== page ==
December Snippets Part II

A freshly cut tree and just the right fit for the space and for the few ornaments we have left that haven’t gotten lost or broken during our many moves.

A new fern in a dark spot in the room.

The mantle is simple and green this year.  I may add some clementines and boxwood closer to Christmas.  Most of my fresh greens are waiting outside.  I will bring them in this week so they last through Christmas.

I potted narcissus bulbs in pots all over the house.  Here are two on a sunny windowsill.   I started them late this year but a bit of color in January will be most appreciated.

More greens and bulbs in a back hallway.  A white poinsettia will soon replace the dried hydrangeas.

December Snippets

A few pictures from our December life.

Garland is up!

First snow of the season.

Greenery is starting to go up indoors, too.

Nandina berries are beautiful this time of year.  Squirrels not so much.  This one devoured every last one of my Osage oranges in these planters.

Our town does Christmas well!  I will take everyone on a photographic tour with my better camera.  This is one of my favorites.


And, a kitchen inspiration picture.  We received the first set of design drawings this past week.

Stair runner was installed last week.  I love the quiet it brings and the color and pattern.  Will be even happier when the hallway paint color is changed.  Waiting to paint until we decide whether or not to open up the left wall.

Last Thursday

A house away from ours is a nursing home called Barclay Friends.  It’s where my children sled in the winter, and it’s where I occasionally redirect a lost visitor who rolls down his or her window for directions. It’s a quiet place and sometimes easy to forget there are 145+ neighbors in there.

Last Thursday evening there was a fire.  A terrifying, fast-moving fire on a very windy night.  I was sitting in my family room when I saw a pink sky.  It was 10:45 and it looked like dawn – something wasn’t right.  Soon thereafter I saw the flames, the smoke was already blowing in our direction and the burning embers raining down as the building burned and so quickly.

I took this picture at 11:15 p.m, the fire started at 10:45 p.m.

My neighbors ran into the building as it burned and helped a very vulnerable population – so many who couldn’t walk for themselves and/or with dementia.  Neighbors from all along the street below, my block and the blocks surrounding the nursing home helped carry residents out and provide them with warm blankets and cell phones to call loved ones.  You learn to run away from a burning building, but these neighbors knew the firefighters needed help and so many ran into the building as it burned and helped arouse sleeping residents.  They pushed them in beds, carried them down stairs in wheelchairs and up the street to safety.  It was a 40-degree night, and so many were just in pajamas and bare feet.  Sadly, we learned a couple of days ago that four people did not make it out alive.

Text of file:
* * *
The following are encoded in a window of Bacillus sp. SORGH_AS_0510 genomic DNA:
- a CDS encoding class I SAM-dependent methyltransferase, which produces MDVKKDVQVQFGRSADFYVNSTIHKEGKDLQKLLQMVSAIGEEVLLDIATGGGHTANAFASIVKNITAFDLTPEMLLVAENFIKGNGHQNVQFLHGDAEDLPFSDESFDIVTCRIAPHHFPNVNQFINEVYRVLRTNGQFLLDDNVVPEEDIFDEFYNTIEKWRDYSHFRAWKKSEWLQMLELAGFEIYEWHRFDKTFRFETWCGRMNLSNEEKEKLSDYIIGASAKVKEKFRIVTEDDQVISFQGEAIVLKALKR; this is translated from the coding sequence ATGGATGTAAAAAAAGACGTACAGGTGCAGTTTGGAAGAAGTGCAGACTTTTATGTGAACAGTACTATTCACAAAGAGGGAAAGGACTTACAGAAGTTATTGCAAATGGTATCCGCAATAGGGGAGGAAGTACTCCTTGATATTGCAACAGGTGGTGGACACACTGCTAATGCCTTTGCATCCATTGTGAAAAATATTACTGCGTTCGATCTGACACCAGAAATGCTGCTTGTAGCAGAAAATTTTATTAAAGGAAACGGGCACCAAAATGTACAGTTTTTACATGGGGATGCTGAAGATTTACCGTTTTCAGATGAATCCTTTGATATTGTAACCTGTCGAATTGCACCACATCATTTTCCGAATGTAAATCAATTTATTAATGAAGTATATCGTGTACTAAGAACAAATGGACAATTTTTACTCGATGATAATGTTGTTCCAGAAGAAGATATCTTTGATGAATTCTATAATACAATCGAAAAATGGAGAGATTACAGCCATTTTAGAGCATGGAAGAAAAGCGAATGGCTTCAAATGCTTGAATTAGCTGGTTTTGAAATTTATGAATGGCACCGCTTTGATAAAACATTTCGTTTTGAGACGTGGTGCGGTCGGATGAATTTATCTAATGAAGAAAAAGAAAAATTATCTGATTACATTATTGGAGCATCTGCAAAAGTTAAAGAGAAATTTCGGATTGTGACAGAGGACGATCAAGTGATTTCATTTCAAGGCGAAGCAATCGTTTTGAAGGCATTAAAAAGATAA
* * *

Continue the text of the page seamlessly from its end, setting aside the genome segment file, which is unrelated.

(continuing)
My husband wasn’t home when the fire broke out, so I quickly took the children and headed to a hotel for the evening – away from the smoke as our youngest has a rare lung disease.  When my husband pulled into our neighborhood after his late flight, this is what he found.  Neighbors, West Chester University students, firefighters, EMTs, ambulances, school busses all helping to transport the residents out of the cold and to safety.

This is the scene from our yard that evening.  This picture was oddly comforting as we were so relieved to see the scores of residents getting loaded onto busses and not ambulances.  There were over 20 people taken to the hospital for smoke-related injuries but so many were okay.

This is my neighbor making sure a woman’s bare feet weren’t hitting the ground.

Photo courtesy of Associated Press

Firetrucks just kept coming and eventually we learn this was a 5-alarm fire.  This is the front of our house, and eventually I had my husband move his truck closer to the garage so emergency vehicles could fill our driveway.

These pictures are from the day after.  The bottom of our yard where people were moved onto busses the night before.

And the firefighters continuing to douse the hot spots.

For days the news helicopters circled above and the news vans and reporters were lined up on all sides of our street.  They coned off our street to prevent the traffic and it continues to be closed as the ATF works along side the local and state investigators.

A board member walked to each neighbor’s door this morning and hung a thank you note from the Barclay friends.  It reads:  We are immeasurably grateful for the care and courage of our neighbors.

This sentiment is shared by so many of us who heard stories, spoke to neighbors and even listened to our neighbors interviewed on the news.  Their courage really was remarkable.